Many people appear in traffic court just “hoping the officer doesn’t appear….but what do you do if the officer is there?
Defences to Speeding Tickets
Does the Police Officer Come to Court?
You’ve heard people say they fight their own tickets and usually win. What usually happens is they attend court and the officer didn’t show up, they got lucky…
They don’t tell you about the times they lost or didn’t know what to say when they saw the officer.
Most police officers do appear for traffic court and “occasionally” they do not appear. Police officers are always required to appear in court, if they are off duty, or on their day off they receive overtime pay.
Many times people show up to traffic court unprepared:
- they don’t understand the system,
- their only hope is the officer does not attend
- they don’t understand the implications of reduced charges
- they don’t know the legal technicalities of speeding
- they don’t know if the prosecution can prove the charge
- they take an uninformed guilty plea offered by the prosecutor.
If you want to fight your speeding ticket, drivers need to either do their homework about how to fight a speeding ticket or speak to a professional.
Appearing in Traffic Court
Traffic court in Ontario is the same as you see on television. The Judge is a Justice of the Peace, there is a court appointed prosecutor, and the police officer.
The driver or the accused in traffic court is called “the defendant”
The Court Prosecutor
The prosecutor job is to prosecute and convict the defendant/drivers of speeding. There is no free help or duty counsel in traffic court.
The prosecutor is employed by the municipality to help the police and court to conviction you. The prosecutor:
- is not in court to help you
- is not there to advise you if the officer is going to appear,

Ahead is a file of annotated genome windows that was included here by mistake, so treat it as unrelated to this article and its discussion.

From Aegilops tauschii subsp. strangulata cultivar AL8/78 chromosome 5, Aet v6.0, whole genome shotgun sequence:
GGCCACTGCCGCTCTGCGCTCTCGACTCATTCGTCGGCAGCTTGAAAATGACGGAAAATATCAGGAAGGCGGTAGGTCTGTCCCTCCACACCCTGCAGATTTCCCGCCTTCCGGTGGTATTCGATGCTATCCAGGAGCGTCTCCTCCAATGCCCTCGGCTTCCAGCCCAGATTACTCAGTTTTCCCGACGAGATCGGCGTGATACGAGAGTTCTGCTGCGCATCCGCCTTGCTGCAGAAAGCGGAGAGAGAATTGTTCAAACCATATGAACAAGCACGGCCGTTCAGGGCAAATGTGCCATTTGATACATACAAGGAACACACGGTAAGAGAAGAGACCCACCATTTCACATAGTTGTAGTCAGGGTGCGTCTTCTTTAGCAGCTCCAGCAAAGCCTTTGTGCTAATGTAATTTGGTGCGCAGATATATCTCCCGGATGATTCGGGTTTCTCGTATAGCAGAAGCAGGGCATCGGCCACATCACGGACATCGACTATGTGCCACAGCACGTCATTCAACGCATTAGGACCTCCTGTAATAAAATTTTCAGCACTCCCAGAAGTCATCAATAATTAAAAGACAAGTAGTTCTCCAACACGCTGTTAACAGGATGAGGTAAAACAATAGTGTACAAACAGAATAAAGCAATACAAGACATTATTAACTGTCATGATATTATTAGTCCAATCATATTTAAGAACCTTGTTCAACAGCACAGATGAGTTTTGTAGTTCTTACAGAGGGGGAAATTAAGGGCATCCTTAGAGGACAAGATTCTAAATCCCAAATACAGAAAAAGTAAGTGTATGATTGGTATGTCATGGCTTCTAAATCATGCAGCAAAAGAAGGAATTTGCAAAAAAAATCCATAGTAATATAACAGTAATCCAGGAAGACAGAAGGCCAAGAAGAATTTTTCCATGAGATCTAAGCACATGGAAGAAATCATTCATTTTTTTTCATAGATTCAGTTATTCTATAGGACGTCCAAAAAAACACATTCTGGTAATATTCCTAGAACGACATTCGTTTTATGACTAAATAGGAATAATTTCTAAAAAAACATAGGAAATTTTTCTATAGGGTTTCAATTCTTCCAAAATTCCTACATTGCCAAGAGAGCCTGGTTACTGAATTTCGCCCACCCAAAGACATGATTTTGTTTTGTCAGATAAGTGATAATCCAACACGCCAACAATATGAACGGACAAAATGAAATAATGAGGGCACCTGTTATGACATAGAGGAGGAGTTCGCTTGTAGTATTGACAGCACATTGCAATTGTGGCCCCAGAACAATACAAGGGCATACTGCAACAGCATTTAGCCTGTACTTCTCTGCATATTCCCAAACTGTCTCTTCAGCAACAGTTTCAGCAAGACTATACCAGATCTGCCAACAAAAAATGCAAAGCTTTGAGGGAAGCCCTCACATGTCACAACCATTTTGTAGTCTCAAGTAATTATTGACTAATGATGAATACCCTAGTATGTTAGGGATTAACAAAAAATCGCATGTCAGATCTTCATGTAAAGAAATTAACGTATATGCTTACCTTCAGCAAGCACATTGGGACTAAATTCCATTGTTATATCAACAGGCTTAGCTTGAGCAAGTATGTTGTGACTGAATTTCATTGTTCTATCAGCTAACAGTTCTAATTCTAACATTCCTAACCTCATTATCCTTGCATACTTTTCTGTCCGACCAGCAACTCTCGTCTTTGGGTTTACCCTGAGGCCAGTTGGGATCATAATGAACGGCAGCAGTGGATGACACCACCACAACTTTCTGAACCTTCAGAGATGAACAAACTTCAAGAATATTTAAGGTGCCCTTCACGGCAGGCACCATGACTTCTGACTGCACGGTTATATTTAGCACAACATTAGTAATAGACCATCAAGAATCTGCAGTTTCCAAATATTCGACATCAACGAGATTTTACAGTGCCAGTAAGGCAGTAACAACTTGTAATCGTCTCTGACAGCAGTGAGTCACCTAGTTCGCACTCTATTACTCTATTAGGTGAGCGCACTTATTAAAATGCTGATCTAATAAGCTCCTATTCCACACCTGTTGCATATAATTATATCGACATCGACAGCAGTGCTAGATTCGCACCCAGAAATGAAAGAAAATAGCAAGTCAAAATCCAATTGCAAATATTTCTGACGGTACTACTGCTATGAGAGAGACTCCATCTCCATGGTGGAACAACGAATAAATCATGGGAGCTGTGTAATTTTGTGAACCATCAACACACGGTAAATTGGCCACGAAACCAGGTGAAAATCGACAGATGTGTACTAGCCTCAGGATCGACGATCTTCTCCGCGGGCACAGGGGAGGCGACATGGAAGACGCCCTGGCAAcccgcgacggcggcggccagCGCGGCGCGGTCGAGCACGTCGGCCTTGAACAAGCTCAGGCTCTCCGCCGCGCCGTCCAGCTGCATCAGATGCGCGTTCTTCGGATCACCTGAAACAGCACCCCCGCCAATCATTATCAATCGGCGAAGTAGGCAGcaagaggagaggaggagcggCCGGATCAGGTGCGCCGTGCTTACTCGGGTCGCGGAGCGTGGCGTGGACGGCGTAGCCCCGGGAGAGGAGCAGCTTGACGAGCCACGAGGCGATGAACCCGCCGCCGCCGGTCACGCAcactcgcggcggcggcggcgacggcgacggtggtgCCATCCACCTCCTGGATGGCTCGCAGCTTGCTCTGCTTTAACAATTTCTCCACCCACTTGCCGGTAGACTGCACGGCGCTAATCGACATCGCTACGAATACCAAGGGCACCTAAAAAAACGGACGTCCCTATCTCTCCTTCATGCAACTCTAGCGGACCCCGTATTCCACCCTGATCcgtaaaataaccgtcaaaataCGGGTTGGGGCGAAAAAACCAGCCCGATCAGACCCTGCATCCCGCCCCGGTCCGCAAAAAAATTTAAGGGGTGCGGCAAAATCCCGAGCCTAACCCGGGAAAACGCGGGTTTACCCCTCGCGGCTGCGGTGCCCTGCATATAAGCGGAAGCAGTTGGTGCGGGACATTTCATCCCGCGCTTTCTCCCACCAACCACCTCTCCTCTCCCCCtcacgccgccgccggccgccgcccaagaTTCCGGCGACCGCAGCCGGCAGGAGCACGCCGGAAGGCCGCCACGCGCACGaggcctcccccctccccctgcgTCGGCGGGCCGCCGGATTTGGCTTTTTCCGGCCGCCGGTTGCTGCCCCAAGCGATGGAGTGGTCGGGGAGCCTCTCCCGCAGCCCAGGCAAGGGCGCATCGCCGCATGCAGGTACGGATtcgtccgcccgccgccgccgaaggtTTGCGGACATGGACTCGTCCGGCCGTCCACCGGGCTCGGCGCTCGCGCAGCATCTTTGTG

- will not tell you if there are legal arguments that apply to your ticket,
- will not tell you if there are mistakes on the original (court’s copy of the ticket),
- the prosecutor’s job is to convict you of speeding.
If there is something wrong with the officer’s investigation or the ticket, the prosecutor is not going to tell, help you with your case or accept your explanation for speeding. The prosecution does not advise or disclose errors or legal issues to you the defendant.
When you appear in traffic court in Ontario, prior to the court starting, the prosecutor will call each of the defendants to ask them how they are pleading to the charge, guilty or not guilty.
The prosecutor, as the name implies, is there to prosecute the defendants, they are not there to help you.
As well as prosecuting the cases the prosecutor’s job is to get through the court docket (the court cases) as quickly and expediently as possible.
The prosecutor doesn’t want to run trials as they are time consuming for the court, police and judge. The prosecutor wants the defendants to plead guilty to reduced charges, to the benefit of the court, not the driver.
When the driver says that they are pleading not guilty to the charge, the prosecutor may then offer to “reduce the amount of the speed and/or the fine”.